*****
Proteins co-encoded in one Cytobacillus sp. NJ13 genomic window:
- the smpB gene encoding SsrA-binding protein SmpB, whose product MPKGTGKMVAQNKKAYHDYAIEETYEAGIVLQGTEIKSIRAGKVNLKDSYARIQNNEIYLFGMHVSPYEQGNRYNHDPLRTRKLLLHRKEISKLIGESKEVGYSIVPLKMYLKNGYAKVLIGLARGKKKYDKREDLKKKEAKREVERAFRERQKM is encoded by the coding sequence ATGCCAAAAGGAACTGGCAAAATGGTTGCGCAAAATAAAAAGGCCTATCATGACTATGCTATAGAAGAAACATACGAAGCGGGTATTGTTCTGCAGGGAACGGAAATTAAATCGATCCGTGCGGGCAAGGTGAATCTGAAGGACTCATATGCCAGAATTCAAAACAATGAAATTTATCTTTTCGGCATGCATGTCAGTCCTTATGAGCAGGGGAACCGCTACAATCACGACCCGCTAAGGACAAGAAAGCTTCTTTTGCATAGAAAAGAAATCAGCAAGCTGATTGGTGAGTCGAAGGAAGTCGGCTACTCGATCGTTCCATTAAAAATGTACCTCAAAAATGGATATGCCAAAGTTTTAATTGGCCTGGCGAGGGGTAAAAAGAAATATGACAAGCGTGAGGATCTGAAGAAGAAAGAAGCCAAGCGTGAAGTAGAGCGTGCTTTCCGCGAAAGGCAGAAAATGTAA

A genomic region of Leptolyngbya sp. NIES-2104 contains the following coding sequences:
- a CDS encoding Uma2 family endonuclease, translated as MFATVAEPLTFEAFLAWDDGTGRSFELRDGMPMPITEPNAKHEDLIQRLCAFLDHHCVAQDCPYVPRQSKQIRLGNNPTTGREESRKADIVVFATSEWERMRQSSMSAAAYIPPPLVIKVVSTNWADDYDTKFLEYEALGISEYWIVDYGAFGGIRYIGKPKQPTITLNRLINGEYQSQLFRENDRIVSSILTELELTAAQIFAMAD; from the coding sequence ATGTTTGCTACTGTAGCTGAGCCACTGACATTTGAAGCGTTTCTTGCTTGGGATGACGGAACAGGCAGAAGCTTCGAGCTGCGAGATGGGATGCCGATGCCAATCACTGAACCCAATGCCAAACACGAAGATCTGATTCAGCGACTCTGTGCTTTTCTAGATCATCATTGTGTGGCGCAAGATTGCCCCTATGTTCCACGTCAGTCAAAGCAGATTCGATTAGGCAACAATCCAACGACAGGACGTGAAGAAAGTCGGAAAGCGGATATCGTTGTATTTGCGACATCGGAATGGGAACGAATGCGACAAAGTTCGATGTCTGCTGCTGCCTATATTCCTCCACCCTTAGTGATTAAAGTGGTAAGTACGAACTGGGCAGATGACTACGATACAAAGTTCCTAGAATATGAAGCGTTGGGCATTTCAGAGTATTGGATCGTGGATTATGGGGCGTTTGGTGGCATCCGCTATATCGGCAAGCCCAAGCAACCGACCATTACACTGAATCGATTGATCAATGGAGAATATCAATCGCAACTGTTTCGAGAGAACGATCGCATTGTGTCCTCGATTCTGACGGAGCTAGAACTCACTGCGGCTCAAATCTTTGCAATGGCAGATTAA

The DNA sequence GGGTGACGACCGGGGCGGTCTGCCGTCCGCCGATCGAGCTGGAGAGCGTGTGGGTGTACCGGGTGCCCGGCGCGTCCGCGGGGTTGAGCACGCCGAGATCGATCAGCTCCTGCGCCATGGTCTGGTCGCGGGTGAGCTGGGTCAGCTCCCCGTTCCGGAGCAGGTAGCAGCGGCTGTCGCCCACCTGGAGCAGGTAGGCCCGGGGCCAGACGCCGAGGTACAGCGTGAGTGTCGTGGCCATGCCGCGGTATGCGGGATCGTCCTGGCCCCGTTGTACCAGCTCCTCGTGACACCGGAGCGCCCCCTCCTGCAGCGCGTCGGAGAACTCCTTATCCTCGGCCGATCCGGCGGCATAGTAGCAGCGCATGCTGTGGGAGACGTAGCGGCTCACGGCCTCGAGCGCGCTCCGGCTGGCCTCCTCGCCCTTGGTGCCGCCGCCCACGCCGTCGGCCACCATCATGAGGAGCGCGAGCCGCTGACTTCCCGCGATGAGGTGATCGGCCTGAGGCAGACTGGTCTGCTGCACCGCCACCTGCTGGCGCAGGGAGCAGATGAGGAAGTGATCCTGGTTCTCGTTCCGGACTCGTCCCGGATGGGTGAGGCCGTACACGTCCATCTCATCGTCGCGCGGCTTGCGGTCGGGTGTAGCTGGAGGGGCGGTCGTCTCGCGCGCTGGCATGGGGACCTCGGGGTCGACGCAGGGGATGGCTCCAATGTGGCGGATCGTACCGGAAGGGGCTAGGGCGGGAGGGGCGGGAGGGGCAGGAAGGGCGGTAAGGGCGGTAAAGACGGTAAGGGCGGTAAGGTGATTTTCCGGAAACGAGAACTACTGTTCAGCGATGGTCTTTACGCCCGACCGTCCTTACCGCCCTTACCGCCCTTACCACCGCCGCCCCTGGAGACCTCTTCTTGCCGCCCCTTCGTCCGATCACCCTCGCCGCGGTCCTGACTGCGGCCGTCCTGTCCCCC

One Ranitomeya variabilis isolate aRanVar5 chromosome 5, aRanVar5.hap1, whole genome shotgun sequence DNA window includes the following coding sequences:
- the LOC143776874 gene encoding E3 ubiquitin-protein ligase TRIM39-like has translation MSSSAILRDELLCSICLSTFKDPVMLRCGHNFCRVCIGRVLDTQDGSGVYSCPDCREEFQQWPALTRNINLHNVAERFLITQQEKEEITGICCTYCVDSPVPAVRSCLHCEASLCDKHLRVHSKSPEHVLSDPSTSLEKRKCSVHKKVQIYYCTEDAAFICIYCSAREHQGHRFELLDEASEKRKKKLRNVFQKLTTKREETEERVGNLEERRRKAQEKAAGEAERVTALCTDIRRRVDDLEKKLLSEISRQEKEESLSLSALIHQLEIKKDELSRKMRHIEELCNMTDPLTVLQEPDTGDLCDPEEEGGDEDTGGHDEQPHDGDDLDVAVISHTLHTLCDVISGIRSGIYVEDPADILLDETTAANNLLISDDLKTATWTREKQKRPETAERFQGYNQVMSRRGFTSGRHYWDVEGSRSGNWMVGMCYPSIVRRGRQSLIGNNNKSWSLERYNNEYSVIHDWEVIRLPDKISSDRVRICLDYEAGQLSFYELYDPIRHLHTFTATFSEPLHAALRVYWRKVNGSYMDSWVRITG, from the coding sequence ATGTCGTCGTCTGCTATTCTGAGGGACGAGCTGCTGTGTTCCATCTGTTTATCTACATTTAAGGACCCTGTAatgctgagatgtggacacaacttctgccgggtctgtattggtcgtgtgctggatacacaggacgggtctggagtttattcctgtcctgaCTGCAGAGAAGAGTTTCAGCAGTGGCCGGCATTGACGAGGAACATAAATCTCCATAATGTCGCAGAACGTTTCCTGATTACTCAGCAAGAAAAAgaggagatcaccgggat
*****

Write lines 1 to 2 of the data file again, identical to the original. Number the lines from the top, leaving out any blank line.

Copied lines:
Proteins co-encoded in one Cytobacillus sp. NJ13 genomic window:
- the smpB gene encoding SsrA-binding protein SmpB, whose product MPKGTGKMVAQNKKAYHDYAIEETYEAGIVLQGTEIKSIRAGKVNLKDSYARIQNNEIYLFGMHVSPYEQGNRYNHDPLRTRKLLLHRKEISKLIGESKEVGYSIVPLKMYLKNGYAKVLIGLARGKKKYDKREDLKKKEAKREVERAFRERQKM is encoded by the coding sequence ATGCCAAAAGGAACTGGCAAAATGGTTGCGCAAAATAAAAAGGCCTATCATGACTATGCTATAGAAGAAACATACGAAGCGGGTATTGTTCTGCAGGGAACGGAAATTAAATCGATCCGTGCGGGCAAGGTGAATCTGAAGGACTCATATGCCAGAATTCAAAACAATGAAATTTATCTTTTCGGCATGCATGTCAGTCCTTATGAGCAGGGGAACCGCTACAATCACGACCCGCTAAGGACAAGAAAGCTTCTTTTGCATAGAAAAGAAATCAGCAAGCTGATTGGTGAGTCGAAGGAAGTCGGCTACTCGATCGTTCCATTAAAAATGTACCTCAAAAATGGATATGCCAAAGTTTTAATTGGCCTGGCGAGGGGTAAAAAGAAATATGACAAGCGTGAGGATCTGAAGAAGAAAGAAGCCAAGCGTGAAGTAGAGCGTGCTTTCCGCGAAAGGCAGAAAATGTAA